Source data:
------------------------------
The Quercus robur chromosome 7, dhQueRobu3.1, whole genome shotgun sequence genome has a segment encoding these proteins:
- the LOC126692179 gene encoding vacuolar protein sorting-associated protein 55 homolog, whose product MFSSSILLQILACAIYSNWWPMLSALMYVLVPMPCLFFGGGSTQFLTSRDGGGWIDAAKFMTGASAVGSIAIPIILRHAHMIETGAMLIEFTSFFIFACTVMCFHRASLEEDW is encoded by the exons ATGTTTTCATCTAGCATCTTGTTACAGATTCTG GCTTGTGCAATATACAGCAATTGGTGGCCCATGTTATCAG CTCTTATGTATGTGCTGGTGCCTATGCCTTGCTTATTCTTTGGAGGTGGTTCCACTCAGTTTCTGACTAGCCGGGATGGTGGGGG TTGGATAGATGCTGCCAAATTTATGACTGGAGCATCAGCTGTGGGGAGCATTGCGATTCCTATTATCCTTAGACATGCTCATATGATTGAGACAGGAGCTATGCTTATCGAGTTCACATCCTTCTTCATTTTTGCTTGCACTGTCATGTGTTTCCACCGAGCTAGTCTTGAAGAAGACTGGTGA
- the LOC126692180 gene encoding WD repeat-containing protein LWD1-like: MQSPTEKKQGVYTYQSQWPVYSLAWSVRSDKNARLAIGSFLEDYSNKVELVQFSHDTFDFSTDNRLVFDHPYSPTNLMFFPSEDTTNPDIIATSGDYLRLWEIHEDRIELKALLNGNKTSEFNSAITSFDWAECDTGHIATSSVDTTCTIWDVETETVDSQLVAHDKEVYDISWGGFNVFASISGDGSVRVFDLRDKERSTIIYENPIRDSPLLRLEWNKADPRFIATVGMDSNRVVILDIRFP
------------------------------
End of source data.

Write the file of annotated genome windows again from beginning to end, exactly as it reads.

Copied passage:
The Quercus robur chromosome 7, dhQueRobu3.1, whole genome shotgun sequence genome has a segment encoding these proteins:
- the LOC126692179 gene encoding vacuolar protein sorting-associated protein 55 homolog, whose product MFSSSILLQILACAIYSNWWPMLSALMYVLVPMPCLFFGGGSTQFLTSRDGGGWIDAAKFMTGASAVGSIAIPIILRHAHMIETGAMLIEFTSFFIFACTVMCFHRASLEEDW is encoded by the exons ATGTTTTCATCTAGCATCTTGTTACAGATTCTG GCTTGTGCAATATACAGCAATTGGTGGCCCATGTTATCAG CTCTTATGTATGTGCTGGTGCCTATGCCTTGCTTATTCTTTGGAGGTGGTTCCACTCAGTTTCTGACTAGCCGGGATGGTGGGGG TTGGATAGATGCTGCCAAATTTATGACTGGAGCATCAGCTGTGGGGAGCATTGCGATTCCTATTATCCTTAGACATGCTCATATGATTGAGACAGGAGCTATGCTTATCGAGTTCACATCCTTCTTCATTTTTGCTTGCACTGTCATGTGTTTCCACCGAGCTAGTCTTGAAGAAGACTGGTGA
- the LOC126692180 gene encoding WD repeat-containing protein LWD1-like: MQSPTEKKQGVYTYQSQWPVYSLAWSVRSDKNARLAIGSFLEDYSNKVELVQFSHDTFDFSTDNRLVFDHPYSPTNLMFFPSEDTTNPDIIATSGDYLRLWEIHEDRIELKALLNGNKTSEFNSAITSFDWAECDTGHIATSSVDTTCTIWDVETETVDSQLVAHDKEVYDISWGGFNVFASISGDGSVRVFDLRDKERSTIIYENPIRDSPLLRLEWNKADPRFIATVGMDSNRVVILDIRFP